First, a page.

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CJ-CGV Wants to Keep Growing Its Chains

First a bit of history.

Theater chain CGV started in 1996 as a joint venture among South Korea’s CheilJedang, Hong Kong’s Golden Harvest, and Australia’s Village Roadshow and opened the country’s first multiplex in 1998. After buying out its two foreign partners it merged with CG Golden Village and changed its name to CG-CGV.

As part of its growth, the company has pushed an aggressive international expansion plan, which has taken it into China, Vietnam, Indonesia, Myanmar, Turkey, and the U.S.

CJ-CGV was also the first Korean company to start the exhibition business in China. Since it opened its first multiplex in Shanghai in 2006, the company has grown to operate 74 multiplexes and 586 screens. Also, its Chinese business turned profitable for the first time last year with a profit of $3.87 million.

CJ-CGV is now the leading cinema operator in Vietnam, where it grew through acquisition of local market leader Megastar, for $73.4 million in 2011.

In 2015, CJ-CGV stated an ambitious goal of operating 10,000 screens worldwide by 2020. Following the bold statement was acquisition of Mars Entertainment, the largest movie chain in Turkey, in April. The deal was worth $687 million and CJ-CGV acquired a 38.12% stake. The company owns 86 multiplexes and 761 screens in Turkey.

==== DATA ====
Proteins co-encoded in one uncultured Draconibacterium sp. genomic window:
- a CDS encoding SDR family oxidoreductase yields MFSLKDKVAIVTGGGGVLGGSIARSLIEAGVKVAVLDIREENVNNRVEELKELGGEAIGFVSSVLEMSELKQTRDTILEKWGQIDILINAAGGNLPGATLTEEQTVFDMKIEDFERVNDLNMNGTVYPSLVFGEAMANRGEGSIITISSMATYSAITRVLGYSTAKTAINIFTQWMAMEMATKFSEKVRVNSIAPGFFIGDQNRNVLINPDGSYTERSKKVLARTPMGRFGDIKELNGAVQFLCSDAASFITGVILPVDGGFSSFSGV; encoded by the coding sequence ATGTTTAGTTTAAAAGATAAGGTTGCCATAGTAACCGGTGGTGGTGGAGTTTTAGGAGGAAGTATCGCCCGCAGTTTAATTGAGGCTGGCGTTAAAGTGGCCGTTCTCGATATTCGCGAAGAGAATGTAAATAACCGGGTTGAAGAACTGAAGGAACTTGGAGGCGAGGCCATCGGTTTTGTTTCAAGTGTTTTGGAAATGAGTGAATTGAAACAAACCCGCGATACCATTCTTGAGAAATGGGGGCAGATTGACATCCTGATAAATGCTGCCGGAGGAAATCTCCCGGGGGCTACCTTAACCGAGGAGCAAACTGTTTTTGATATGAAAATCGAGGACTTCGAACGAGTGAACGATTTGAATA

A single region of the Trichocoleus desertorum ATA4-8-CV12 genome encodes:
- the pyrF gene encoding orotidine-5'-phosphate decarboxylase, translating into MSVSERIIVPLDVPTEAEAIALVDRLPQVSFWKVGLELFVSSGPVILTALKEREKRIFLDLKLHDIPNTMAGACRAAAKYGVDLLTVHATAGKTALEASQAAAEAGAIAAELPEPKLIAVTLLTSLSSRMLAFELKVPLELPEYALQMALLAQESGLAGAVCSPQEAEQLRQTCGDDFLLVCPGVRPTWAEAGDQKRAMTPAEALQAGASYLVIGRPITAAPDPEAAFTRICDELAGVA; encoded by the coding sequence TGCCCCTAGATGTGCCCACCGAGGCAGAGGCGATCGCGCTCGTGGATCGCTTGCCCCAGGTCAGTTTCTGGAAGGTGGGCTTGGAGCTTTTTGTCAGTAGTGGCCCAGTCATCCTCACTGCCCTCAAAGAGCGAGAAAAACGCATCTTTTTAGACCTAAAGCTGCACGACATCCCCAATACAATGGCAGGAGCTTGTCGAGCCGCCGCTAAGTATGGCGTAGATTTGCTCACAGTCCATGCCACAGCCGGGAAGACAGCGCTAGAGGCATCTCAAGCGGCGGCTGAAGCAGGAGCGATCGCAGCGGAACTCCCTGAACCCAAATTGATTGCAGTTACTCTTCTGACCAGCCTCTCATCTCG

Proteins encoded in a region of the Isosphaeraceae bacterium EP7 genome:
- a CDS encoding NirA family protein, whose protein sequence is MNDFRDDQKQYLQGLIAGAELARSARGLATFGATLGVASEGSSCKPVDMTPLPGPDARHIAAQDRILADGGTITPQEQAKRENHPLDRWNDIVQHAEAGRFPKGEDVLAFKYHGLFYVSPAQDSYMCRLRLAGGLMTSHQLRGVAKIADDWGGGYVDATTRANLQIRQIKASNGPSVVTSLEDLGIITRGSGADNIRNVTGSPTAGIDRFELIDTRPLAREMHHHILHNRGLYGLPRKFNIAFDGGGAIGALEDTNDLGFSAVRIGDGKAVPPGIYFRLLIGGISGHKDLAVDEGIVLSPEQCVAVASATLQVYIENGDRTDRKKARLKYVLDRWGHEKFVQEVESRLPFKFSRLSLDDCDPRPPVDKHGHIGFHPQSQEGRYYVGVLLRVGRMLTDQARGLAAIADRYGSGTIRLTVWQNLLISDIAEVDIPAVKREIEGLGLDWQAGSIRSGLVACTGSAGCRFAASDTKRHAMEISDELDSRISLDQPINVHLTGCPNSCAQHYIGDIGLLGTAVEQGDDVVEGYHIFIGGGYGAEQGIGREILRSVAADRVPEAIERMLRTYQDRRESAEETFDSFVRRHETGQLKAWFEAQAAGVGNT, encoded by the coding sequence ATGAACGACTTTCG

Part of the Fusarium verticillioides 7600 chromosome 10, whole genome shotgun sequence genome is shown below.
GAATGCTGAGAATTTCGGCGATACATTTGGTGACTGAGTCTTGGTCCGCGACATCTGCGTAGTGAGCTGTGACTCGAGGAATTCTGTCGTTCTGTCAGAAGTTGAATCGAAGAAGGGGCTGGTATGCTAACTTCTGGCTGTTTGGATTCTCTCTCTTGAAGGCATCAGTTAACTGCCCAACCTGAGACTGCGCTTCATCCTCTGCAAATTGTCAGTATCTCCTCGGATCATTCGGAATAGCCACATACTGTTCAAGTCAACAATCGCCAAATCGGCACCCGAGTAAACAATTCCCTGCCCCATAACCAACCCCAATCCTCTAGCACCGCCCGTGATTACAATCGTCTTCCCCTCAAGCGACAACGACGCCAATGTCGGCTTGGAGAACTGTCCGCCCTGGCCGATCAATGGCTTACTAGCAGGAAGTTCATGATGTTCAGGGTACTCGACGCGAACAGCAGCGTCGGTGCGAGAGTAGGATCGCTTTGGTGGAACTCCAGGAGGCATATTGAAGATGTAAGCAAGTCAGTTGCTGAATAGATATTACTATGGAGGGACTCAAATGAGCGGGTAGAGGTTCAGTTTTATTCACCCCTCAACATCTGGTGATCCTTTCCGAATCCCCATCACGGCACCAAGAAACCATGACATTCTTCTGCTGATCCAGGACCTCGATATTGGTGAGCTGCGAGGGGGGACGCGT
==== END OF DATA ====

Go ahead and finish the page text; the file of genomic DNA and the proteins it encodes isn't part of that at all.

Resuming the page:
“In terms of the number of the screens worldwide, we have outstripped Odeon, the largest cinema operator in Europe, by acquiring Mars,” CJ-CGV stated. The exhibitor is the world’s fifth-largest cinema operator.

In Indonesia, CJ-CGV has been a partner of Blitz Megaplex since 2014 and rebranded it to CGV Blitz in 2015. The company operates 22 multiplexes and 157 screens, aiming to expand it to 80 multiplexes and 600 screens by 2020.

The company’s toehold is still small in the U.S., where it owns three screens in Los Angeles’ Koreatown. At a press conference last year, however, CJ-CGV CEO Seo Jung said CJ-CGV would take over cinema chains in the U.S. and was searching for companies in which to invest.

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